Turkish drones in Cyprus endanger commercial flights


A Turkish drone base in the breakaway north of ethnically divided Cyprus could increase safety risks for thousands of commercial flights that cross the airspace around the eastern Mediterranean island, a flight safety group warned Tuesday.

FSF-Med, an NGO affiliated with the Washington, D.C.-based International Flight Safety Foundation, said the planned upgrading of the Turkish air base in Gecitkale — called Lefkoniko in Greek — may compound a communications and coordination problem between aviation authorities in Turkey and Cyprus that has already compromised flight safety for years.

An intelligence report obtained by The Associated Press suggests that the Gecitkale base will be expanded to host both armed and unarmed Bayraktar TV2 drones, surveillance aircraft, training planes and advanced fighter jets.

Cyprus was split into a breakaway Turkish Cypriot north and an internationally recognized Greek Cypriot south in 1974 when Turkey invaded following a coup by supporters of union with Greece.

Turkish Cypriots declared an independent state nearly a decade later, but only Turkey recognizes it. Although Turkish Cypriots say they control air traffic in airspace in the northern half of Cyprus, aviation authorities including the International Civil Aviation Organization don’t recognize it.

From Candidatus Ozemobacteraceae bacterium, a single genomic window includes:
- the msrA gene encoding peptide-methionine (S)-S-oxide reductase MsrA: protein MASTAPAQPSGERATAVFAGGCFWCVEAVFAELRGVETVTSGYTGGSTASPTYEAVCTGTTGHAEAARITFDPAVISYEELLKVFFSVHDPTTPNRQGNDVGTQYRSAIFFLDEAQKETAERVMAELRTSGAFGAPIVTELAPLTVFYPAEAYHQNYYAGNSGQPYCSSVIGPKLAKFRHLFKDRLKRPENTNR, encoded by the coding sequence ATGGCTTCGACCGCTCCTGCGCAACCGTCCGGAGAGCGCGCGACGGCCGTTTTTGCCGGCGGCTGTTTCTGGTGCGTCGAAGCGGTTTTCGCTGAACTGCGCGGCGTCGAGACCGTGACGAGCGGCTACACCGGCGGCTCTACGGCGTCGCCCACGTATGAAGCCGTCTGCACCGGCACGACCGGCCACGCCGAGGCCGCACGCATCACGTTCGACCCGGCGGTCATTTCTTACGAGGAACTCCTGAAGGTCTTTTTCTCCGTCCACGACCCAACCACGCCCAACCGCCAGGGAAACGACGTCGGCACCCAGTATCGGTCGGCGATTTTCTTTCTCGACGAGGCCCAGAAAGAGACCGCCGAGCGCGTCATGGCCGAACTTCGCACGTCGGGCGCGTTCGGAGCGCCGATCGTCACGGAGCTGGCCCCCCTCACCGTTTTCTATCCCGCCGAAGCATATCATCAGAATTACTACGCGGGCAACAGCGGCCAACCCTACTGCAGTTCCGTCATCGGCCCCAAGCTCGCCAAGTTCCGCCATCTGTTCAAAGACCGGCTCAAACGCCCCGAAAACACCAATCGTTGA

Despite this, Turkish and Turkish Cypriot air traffic control authorities don’t communicate with the island’s internationally recognized Nicosia ATC in the south and often issue conflicting instructions to passing civilian aircraft, resulting in numerous near misses between passenger planes in the past that the AP uncovered in 2011. The danger is heightened because Turkish military aircraft don’t share flight plans with Cypriot government authorities and could fly close to civilian aircraft.

The International Federation of Air Line Pilots’ Associations (IFALPA) cited a recent European Union Air Safety Agency (EASA) study that the potential consequences of such conflicting instructions to civilian jets “could be detrimental to flight safety for aircraft” operating in the region. The same study recorded 166 “incidents” took place inside airspace controlled by Nicosia ATC in 2019, without specifying the exact nature of the incidents. The same study indicated that between 2016-18, there were 276, 260 and 254 “incidents” respectively.

FSF-MED said it would press international and European aviation safety bodies to express its concerns over the added risks posed by the drone base and to ask them to compel Turkey to comply with international air safety rules.

“FSF-MED will also stress that in case of an accident, responsibility won’t burden only Turkey, which is contravening international rules, but also those who could have forced the country to cease its violations but didn’t do it,” the organization said.

AP News | Contributed

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